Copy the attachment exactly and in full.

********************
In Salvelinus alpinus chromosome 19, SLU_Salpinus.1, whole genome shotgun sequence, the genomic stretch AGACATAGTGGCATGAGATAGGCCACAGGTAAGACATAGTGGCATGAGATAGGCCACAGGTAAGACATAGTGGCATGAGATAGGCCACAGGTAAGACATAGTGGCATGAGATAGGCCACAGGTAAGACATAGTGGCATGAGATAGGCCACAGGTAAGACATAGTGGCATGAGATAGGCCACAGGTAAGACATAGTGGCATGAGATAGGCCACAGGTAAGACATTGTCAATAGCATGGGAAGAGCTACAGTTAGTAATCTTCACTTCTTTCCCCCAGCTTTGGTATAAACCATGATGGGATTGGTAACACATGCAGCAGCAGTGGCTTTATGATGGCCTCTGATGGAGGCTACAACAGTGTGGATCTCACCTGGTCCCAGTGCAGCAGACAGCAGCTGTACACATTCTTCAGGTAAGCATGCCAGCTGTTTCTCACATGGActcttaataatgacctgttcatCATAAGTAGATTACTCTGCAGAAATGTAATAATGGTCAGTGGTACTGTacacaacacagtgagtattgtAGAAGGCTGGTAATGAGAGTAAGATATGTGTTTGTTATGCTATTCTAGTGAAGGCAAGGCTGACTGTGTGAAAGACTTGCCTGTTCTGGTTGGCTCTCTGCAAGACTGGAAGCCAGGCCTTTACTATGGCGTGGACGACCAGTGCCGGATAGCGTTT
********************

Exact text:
In Salvelinus alpinus chromosome 19, SLU_Salpinus.1, whole genome shotgun sequence, the genomic stretch AGACATAGTGGCATGAGATAGGCCACAGGTAAGACATAGTGGCATGAGATAGGCCACAGGTAAGACATAGTGGCATGAGATAGGCCACAGGTAAGACATAGTGGCATGAGATAGGCCACAGGTAAGACATAGTGGCATGAGATAGGCCACAGGTAAGACATAGTGGCATGAGATAGGCCACAGGTAAGACATAGTGGCATGAGATAGGCCACAGGTAAGACATTGTCAATAGCATGGGAAGAGCTACAGTTAGTAATCTTCACTTCTTTCCCCCAGCTTTGGTATAAACCATGATGGGATTGGTAACACATGCAGCAGCAGTGGCTTTATGATGGCCTCTGATGGAGGCTACAACAGTGTGGATCTCACCTGGTCCCAGTGCAGCAGACAGCAGCTGTACACATTCTTCAGGTAAGCATGCCAGCTGTTTCTCACATGGActcttaataatgacctgttcatCATAAGTAGATTACTCTGCAGAAATGTAATAATGGTCAGTGGTACTGTacacaacacagtgagtattgtAGAAGGCTGGTAATGAGAGTAAGATATGTGTTTGTTATGCTATTCTAGTGAAGGCAAGGCTGACTGTGTGAAAGACTTGCCTGTTCTGGTTGGCTCTCTGCAAGACTGGAAGCCAGGCCTTTACTATGGCGTGGACGACCAGTGCCGGATAGCGTTT